The Doosan NHP 8000 has X travel 55”, Y travel 47”, and Z travel 53”. This machine is now our largest horizontal machining center in the shop. Hoosier Pattern made this purchase to upgrade an older horizontal machine that served us well over the years. The new Doosan will give us more options to machine foundry plates and 3D machining of foundry tooling.
Left: taking the walls from the crate surrounded by the Doosan machine requires multiple people and a lift to unscrew the bolts at the top of the crate. Right: the old machine being moved out of the shop to make room for the new addition
The Doosan NHP 8000 will be kept in a temporary location while its new concrete foundation is poured and cured. We are also adding a Renshaw inspection package that will allow us to inspect parts before removal to mitigate extra-unneeded setups, helping to improve our bottom line.
Above: the new Doosan NHP 8000 unwrapped and ready to be moved into Hoosier Pattern
Hoosier Pattern prides itself on continually being on the cutting edge of technology, and the addition of the Doosan NHP 8000 is no exception. We are very excited about this new addition to our shop floor. We project this machine will be ready to take jobs in February of 2021.
This article was provided by Waupaca Foundry and written by Allysan Melby. Read the original article here.
During the summer of 2018, a large storm whipped through the Waupaca, Wisconsin community, causing a couple of trees to fall, including some near the Hutchinson House and onto a historical bell residing there.
The Hutchinson House was built in 1854 and is a preserved home that resides in the Waupaca community, holding many treasures and artifacts from the Victorian era with many objects coming from Waupaca’s earliest settlers. One such artifact was an old school bell from Sunny View School, a one-room schoolhouse built in 1910 that operated as a place of learning until 1958. While the bell, dated to be from the late 1800’s remained intact, the storm had broken the over 100-year-old frame that held it upright.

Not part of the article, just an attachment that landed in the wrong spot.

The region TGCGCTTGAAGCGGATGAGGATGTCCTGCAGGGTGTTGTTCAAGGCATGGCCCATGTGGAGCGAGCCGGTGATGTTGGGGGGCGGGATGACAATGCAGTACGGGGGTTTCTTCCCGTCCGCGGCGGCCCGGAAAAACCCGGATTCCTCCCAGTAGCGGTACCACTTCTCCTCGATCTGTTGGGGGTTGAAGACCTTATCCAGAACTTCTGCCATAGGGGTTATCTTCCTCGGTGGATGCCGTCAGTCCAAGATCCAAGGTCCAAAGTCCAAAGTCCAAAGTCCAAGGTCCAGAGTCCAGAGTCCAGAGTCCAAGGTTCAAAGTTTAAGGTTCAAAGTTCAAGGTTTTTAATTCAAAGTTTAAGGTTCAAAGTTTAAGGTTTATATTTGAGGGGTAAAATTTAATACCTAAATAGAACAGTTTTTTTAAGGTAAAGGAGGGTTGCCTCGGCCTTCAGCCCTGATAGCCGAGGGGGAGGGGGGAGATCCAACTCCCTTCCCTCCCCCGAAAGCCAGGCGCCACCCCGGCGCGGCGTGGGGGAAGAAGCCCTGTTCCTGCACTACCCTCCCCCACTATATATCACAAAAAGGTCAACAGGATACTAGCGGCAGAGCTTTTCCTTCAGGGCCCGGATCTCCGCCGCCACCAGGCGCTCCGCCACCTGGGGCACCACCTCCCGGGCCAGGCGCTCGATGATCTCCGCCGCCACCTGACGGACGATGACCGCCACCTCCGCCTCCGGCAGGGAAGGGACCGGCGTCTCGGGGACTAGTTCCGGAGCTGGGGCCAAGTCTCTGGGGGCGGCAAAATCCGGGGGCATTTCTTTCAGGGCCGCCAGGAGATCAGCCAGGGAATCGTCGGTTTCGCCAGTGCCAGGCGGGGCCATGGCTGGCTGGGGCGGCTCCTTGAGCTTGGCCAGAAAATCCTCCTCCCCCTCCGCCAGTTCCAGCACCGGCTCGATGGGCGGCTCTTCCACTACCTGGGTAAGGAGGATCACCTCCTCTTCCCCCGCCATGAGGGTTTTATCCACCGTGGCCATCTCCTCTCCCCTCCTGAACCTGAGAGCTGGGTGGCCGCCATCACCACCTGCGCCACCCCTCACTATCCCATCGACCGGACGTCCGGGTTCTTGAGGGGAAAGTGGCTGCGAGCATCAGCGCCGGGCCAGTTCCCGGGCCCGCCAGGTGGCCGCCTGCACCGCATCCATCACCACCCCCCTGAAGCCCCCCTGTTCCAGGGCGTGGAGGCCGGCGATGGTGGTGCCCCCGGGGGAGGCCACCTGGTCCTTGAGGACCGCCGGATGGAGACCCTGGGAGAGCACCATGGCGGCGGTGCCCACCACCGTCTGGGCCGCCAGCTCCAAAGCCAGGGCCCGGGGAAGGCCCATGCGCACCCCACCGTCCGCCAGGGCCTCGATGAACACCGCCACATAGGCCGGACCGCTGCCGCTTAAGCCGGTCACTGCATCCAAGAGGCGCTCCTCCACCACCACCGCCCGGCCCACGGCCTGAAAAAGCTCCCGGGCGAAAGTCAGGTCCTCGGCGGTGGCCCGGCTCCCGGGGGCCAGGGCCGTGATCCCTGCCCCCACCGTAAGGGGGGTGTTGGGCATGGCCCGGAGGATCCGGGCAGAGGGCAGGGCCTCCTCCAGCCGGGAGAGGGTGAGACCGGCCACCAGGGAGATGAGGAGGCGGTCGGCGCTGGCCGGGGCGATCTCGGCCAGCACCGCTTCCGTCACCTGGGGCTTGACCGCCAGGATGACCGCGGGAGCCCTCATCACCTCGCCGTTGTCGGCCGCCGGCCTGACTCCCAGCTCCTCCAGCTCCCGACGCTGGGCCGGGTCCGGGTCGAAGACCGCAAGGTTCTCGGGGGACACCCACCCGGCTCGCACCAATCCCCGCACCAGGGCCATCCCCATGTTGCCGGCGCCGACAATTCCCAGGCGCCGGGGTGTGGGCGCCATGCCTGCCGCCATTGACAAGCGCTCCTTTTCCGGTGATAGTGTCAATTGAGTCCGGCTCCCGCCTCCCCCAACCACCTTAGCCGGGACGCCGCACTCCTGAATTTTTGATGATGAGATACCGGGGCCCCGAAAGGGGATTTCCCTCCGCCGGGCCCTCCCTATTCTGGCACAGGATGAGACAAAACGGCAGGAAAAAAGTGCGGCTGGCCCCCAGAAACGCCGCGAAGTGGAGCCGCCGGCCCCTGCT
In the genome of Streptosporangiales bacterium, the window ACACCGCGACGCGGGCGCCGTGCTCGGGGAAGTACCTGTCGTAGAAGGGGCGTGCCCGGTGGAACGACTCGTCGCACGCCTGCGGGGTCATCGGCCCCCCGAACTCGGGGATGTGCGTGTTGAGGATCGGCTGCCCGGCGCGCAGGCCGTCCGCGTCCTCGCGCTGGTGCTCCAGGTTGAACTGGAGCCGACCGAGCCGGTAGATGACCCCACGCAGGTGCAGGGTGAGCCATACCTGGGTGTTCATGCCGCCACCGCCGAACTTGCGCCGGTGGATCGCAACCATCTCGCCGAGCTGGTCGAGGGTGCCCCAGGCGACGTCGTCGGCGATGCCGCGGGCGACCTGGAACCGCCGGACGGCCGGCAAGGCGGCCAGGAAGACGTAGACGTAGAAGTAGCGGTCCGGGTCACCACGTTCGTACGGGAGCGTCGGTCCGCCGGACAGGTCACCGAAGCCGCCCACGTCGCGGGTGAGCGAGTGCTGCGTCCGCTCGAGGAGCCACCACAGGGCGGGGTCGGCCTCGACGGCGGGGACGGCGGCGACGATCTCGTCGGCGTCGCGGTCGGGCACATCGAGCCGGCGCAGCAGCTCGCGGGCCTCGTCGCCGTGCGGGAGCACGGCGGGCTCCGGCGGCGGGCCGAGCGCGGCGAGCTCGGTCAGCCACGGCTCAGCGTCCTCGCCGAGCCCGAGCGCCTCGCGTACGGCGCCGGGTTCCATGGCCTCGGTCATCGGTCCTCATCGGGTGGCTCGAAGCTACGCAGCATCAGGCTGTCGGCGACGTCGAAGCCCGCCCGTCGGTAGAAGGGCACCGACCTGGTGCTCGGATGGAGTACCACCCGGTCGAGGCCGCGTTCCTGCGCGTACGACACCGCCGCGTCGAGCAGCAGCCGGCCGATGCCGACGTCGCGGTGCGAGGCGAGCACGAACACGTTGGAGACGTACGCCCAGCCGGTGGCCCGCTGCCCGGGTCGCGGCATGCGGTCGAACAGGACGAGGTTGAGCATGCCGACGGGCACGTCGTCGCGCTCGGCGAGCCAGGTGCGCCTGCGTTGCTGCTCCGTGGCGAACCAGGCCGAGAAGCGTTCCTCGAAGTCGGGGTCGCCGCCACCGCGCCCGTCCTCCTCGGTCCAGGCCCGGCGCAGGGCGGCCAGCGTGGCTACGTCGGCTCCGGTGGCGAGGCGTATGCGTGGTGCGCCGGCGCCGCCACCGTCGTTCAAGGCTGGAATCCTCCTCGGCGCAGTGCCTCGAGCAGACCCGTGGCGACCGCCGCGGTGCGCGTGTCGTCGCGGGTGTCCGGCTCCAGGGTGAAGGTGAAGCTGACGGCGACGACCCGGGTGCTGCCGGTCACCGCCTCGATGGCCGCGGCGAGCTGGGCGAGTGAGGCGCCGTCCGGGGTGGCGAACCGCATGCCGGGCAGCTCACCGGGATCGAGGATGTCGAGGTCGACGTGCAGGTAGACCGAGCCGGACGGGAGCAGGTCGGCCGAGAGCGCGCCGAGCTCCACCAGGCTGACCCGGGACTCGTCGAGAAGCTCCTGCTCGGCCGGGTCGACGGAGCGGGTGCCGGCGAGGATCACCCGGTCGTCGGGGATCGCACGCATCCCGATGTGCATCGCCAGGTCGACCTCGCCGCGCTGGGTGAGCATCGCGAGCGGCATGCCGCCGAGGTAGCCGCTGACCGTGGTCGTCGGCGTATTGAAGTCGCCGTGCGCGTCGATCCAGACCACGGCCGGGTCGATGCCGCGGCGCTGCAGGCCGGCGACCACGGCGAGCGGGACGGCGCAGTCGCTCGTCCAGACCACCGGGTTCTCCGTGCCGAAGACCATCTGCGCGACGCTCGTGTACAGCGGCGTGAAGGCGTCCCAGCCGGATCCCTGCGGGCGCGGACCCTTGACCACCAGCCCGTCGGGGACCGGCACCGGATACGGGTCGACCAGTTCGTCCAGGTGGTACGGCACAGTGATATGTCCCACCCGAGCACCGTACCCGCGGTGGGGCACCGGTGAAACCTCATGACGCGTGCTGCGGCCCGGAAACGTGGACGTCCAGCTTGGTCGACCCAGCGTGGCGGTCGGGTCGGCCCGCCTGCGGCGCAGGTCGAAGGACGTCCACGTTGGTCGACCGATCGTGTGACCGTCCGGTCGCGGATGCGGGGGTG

The Waupaca Historical Society, not knowing what to do with the framework’s needed repairs, placed it into storage.
A few years later, Tracy Behrendt, the Waupaca Historical Society’s director, called upon one of the Society’s life members and special projects organizer, Lane Streck, to aid in fixing the bell’s framework.
Lane Streck, a hobbyist welder, began a plan of welding the pieces together. However, understanding the scope of the project and wanting future generations that visited the Hutchinson House to be able to ring the bell, he recommended that the Historical Society utilize Waupaca Foundry’s capabilities to create a long-lasting piece.
The Waupaca Historical Society then reached out to Waupaca Foundry to reconstruct the broken iron castings. The Plant 2/3 location’s layout department utilized its 3D scanning technology to scan the broken castings and reassemble the parts in a virtual 3D setting. Next, the new casting was reverse-engineered from the 3D scans to physical casting models. Tooling engineers utilized the scans to create 3D models and then gating systems to pour and then feed the castings.